In accordance with one aspect of the present invention, transient suppression apparatus, which is coupleable in series with an electrical pathway into a potentially explosive environment for limiting current, voltage and energy thereto, comprises: an impedance element coupleable in series with the electrical pathway to conduct current to the potentially explosive environment, the current causing a voltage potential across said impedance element; at least one first semiconductor element coupled to the impedance element in series with the current path upstream of the impedance element, the at least one first semiconductor element operative to impose a resistance to the current of the electrical pathway governed by the voltage potential across the impedance element; and at least one second semiconductor element coupled to the impedance element in series with the current path downstream of the impedance element, the at least one second semiconductor element operative to impose a series resistance to the current of the electrical pathway governed by the voltage potential across the impedance element.

In accordance with another aspect of the present invention, a system for determining a quantity of fuel in a container comprises: at least one sensor disposed at the container for sensing a quantity of fuel in the container; sensor excitation system coupled to each of the at least one sensor through an electrical pathway for providing an excitation signal thereto; transient suppression apparatus as described directly above disposed in series with each electrical pathway for limiting current, voltage and energy to the container.

BRIEF DESCRIPTION OF THE DRAWINGS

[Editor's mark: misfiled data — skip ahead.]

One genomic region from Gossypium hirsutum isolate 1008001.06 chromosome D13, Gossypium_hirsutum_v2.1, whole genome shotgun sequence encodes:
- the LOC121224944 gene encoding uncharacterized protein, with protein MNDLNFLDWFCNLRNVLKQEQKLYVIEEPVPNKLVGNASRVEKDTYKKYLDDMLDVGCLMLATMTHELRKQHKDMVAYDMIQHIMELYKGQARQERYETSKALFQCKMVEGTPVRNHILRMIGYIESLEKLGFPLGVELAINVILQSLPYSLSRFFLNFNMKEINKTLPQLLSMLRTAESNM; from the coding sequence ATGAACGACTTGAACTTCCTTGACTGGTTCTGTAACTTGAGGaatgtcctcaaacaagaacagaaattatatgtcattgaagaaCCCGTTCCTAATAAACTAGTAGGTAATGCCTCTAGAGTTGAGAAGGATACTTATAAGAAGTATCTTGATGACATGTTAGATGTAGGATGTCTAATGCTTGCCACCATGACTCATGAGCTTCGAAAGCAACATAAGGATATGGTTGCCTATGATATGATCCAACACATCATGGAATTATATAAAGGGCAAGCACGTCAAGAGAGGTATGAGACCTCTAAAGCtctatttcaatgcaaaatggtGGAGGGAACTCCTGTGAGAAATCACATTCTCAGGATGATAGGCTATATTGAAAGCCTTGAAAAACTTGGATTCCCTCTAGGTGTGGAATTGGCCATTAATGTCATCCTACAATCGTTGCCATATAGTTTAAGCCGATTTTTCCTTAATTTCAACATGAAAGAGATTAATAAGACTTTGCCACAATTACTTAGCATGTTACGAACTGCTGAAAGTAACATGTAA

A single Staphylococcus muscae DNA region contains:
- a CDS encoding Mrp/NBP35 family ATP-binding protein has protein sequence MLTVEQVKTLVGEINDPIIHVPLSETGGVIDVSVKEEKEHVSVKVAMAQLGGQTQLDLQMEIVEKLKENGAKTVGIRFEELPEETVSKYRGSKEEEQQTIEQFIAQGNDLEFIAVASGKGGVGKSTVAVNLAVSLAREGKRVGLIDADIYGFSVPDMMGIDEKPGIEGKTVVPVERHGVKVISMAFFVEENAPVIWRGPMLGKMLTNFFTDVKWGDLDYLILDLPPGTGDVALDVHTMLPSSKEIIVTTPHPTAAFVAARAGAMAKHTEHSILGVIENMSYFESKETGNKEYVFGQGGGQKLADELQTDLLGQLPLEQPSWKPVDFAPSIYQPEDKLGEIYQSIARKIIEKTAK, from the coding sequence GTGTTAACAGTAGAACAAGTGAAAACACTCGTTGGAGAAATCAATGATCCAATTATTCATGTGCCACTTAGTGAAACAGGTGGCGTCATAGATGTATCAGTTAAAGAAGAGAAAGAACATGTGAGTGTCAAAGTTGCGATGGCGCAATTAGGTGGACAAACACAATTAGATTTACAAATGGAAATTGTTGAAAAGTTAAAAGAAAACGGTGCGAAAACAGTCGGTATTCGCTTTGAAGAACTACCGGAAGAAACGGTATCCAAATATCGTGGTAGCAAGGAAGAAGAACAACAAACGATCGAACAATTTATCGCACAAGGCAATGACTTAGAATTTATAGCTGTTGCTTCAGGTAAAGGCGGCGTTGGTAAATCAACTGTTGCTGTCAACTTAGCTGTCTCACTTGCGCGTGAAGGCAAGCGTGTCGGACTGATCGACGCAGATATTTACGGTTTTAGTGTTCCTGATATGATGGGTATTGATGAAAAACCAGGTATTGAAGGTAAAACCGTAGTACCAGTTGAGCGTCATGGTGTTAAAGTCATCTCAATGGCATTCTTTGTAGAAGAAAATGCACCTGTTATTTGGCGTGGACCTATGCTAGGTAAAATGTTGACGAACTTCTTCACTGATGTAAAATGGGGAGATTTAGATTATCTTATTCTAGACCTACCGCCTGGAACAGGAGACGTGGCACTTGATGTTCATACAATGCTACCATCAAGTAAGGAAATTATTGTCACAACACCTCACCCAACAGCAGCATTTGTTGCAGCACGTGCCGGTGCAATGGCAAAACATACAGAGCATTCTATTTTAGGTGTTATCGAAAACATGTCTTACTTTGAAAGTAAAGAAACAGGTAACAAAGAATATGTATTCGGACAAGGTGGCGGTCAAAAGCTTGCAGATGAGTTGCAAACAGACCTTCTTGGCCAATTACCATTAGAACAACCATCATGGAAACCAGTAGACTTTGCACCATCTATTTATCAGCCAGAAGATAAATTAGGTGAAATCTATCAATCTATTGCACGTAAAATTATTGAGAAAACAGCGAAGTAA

FIG. 1 is an exemplary system application of an embodiment of the present invention.

FIG. 2 is a circuit schematic of a transient suppression device suitable for embodying the present invention.

FIG. 3 is a graph illustrating the impedance characteristics of a semiconductor device suitable for use in the embodiment of FIG. 2.

FIG. 4 is circuit schematic of an alternate transient suppression device suitable for embodying the present invention.

DETAILED DESCRIPTION OF THE INVENTION

The present embodiment of the invention is described, by way of example, in connection with a fuel quantity measuring system for one or more aircraft fuel tanks such as that shown by the illustration of FIG. 1. However, it is understood that this fuel measurement system is but one example of a potentially explosive environment and that there are many other such environments that are just as suitable for embodying the present invention. Therefore, the transient suppression apparatus of the present invention should not be limited to any specific potentially explosive environment, but rather intended for use in all possible environments which are potentially explosive by nature.